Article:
Mon, Feb 13, 2017, noon:
Daniel Almirall, "Getting SMART about adaptive interventions"
DiMaggio, C., P.A. Madrid, G.T. Loo, and Sandro Galea. 2008. "The mental health consequences of terrorism: Implications for emergency medicine practitioners." Journal of Emergency Medicine, 35(2): 139-147.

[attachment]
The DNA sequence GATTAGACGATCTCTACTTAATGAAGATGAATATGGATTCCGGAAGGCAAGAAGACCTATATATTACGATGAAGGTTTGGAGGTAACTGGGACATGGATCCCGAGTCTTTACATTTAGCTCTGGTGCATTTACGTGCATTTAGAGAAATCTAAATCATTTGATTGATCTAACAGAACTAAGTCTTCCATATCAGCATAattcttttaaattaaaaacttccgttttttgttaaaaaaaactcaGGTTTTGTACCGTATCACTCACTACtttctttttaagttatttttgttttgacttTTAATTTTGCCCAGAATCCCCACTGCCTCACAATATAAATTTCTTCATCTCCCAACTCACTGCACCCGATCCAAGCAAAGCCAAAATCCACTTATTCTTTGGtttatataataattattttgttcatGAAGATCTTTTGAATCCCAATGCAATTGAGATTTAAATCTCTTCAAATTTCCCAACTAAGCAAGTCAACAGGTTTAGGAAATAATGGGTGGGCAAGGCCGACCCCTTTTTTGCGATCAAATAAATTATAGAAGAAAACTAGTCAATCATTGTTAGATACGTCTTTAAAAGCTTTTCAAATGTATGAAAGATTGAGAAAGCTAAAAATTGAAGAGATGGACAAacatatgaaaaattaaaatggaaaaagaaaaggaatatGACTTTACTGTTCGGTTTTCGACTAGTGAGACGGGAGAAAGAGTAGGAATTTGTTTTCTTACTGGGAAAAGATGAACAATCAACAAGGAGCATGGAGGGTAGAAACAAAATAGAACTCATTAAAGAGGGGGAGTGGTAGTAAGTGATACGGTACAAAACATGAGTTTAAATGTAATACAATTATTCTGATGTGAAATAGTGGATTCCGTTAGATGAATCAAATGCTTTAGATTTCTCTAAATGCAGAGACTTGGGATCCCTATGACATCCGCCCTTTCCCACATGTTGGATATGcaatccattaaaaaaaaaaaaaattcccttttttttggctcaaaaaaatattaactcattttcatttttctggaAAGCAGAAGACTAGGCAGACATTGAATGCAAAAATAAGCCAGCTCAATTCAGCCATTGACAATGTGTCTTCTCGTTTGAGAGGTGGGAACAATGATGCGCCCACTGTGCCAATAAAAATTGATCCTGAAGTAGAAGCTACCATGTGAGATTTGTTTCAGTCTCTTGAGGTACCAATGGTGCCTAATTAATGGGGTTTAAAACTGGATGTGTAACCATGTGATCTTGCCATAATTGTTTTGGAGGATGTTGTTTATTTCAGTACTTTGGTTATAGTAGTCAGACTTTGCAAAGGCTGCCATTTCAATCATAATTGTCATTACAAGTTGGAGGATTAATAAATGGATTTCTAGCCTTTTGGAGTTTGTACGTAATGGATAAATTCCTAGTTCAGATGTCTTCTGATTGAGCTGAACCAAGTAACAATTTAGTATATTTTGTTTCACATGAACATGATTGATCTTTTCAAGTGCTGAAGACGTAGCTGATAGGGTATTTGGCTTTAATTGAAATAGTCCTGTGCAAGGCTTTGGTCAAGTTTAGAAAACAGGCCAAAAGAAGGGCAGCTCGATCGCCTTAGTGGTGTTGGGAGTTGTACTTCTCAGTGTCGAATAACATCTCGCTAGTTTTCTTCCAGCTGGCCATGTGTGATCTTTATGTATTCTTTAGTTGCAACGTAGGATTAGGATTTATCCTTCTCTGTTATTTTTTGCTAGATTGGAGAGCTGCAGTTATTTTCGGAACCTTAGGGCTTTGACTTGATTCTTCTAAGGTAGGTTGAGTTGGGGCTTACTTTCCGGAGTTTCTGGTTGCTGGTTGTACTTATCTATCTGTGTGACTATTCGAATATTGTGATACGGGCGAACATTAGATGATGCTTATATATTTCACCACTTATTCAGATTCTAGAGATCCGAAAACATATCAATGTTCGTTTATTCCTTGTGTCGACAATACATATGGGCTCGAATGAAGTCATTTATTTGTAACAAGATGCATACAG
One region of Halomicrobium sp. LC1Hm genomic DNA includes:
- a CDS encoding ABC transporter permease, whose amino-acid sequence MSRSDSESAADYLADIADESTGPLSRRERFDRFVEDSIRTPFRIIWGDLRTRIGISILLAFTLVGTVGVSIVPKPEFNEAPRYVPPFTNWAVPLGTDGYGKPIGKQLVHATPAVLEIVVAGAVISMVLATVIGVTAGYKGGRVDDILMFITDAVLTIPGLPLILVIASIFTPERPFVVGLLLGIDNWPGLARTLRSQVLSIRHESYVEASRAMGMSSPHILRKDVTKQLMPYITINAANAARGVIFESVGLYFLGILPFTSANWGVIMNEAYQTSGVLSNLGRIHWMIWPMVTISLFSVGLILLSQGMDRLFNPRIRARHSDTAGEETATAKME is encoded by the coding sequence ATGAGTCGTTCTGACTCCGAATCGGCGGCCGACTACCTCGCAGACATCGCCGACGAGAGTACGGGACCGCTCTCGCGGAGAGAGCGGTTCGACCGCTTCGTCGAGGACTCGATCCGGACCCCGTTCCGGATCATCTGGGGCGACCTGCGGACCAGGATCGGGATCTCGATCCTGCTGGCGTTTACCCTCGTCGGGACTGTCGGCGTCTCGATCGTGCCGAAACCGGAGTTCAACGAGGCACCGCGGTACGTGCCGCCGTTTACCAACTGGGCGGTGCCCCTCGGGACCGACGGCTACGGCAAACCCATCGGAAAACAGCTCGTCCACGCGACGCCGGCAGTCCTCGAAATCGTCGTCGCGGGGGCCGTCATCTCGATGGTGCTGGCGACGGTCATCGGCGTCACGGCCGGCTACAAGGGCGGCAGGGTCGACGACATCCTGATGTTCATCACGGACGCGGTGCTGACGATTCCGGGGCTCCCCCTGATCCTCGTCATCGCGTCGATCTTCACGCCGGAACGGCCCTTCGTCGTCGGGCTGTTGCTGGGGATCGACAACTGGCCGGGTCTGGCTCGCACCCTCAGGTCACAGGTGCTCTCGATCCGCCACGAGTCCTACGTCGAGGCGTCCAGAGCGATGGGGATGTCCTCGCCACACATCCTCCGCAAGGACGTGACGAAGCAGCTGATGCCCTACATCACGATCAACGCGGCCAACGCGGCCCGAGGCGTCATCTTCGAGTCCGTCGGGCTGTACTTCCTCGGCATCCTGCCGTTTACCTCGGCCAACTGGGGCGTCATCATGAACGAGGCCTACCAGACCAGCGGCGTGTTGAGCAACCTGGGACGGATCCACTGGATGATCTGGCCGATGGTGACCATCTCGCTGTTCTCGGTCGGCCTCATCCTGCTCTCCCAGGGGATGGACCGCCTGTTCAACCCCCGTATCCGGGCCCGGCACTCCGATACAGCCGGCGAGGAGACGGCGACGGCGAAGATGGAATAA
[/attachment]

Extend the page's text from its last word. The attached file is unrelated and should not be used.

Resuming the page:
Emergency physicians are likely to be firstline responders in any local or regional terrorist event. In addition to preparing for the potential physical conditions and injuries that are associated with terrorism, they should be aware of the behavioral and mental health implications as well. It is helpful to be familiar with the characteristics that predict who may be at increased risk for mental illness after such events and how they may be identified in an Emergency Department setting. Although most people in the general population with behavioral conditions stemming from a terrorist event can be expected to recover spontaneously within several months, other individuals are at increased risk of developing more debilitating mental health conditions that have been associated with post-terrorist and disaster environments. Screening tools are available to help emergency practitioners identify them and refer patients for more formal psychiatric evaluation and potential interventions to facilitate and speed the recovery process. (c) 2008 Elsevier Inc.